Jim Holt, in the NYTimes (via 3Qdaily) says “Physicists, Stop the Churlishness“.
Oh come on! This ‘churlishness’ is all just part of the ‘game’ that has been going on *between* philosophers ever since the beginning.
And philosophers themselves have never been slouches when it comes to applying that ‘churlishness’ to philosophy in general – especially in comparison with real science.
Russell: “The law of causality, I believe, like much that passes muster among philosophers, is a relic of a bygone age, surviving, like the monarchy, only because it is erroneously supposed to do no harm.”
Nietzsche:”Gradually it has become clear to me what every great philosophy so far has been: namely the personal confession of its author and a kind of involuntary and unconscious memoir; also that the moral (or immoral) intentions in every philosophy constituted the real germ of life from which the whole plant had grown.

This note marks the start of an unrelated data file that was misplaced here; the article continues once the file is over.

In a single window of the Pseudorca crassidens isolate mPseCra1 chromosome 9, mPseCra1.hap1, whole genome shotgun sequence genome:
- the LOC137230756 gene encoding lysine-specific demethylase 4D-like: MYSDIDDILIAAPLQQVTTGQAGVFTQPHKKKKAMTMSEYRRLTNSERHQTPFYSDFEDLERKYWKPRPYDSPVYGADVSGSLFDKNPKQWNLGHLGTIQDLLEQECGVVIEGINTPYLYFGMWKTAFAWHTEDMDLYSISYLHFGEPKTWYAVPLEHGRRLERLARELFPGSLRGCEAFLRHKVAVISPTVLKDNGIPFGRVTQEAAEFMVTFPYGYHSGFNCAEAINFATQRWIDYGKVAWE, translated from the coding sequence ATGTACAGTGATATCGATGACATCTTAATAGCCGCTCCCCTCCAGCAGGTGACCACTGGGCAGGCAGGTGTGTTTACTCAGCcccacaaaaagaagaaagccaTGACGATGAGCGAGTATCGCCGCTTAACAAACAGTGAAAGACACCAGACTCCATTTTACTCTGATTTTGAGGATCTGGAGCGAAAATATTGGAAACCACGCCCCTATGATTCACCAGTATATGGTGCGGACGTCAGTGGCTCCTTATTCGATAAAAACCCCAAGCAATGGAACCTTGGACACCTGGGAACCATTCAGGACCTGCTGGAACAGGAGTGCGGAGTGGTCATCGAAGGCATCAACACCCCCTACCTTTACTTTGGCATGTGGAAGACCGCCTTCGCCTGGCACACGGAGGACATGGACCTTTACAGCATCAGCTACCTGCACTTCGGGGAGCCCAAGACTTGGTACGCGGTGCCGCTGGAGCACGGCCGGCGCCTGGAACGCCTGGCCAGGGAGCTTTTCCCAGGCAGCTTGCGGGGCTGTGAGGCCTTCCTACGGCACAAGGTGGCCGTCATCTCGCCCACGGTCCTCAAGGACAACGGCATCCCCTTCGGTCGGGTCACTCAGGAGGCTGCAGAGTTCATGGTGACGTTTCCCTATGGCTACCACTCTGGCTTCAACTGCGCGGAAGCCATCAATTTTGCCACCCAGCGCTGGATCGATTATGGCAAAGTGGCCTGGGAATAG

among scholars who are really scientific men things may well be different – ‘better’, if you like – there you may really find something like a drive for knowledge…”
But I would give Democritus a bit more credit than some other commenters have done. Coming up with a plausible hypothesis is a worthwhile contribution, even if the necessary step of testing it is left for someone else to do later (and even if “later” in this case means two millennia). His atoms actually do serve quite well to explain the proportions of reagents in chemical reactions. And after what early chemists thought to be the “atoms” turned out not to be? – well, we still have not quite completely abandoned the idea of truly elementary particles, so the idea of indivisible “atoms” still has legs to some extent.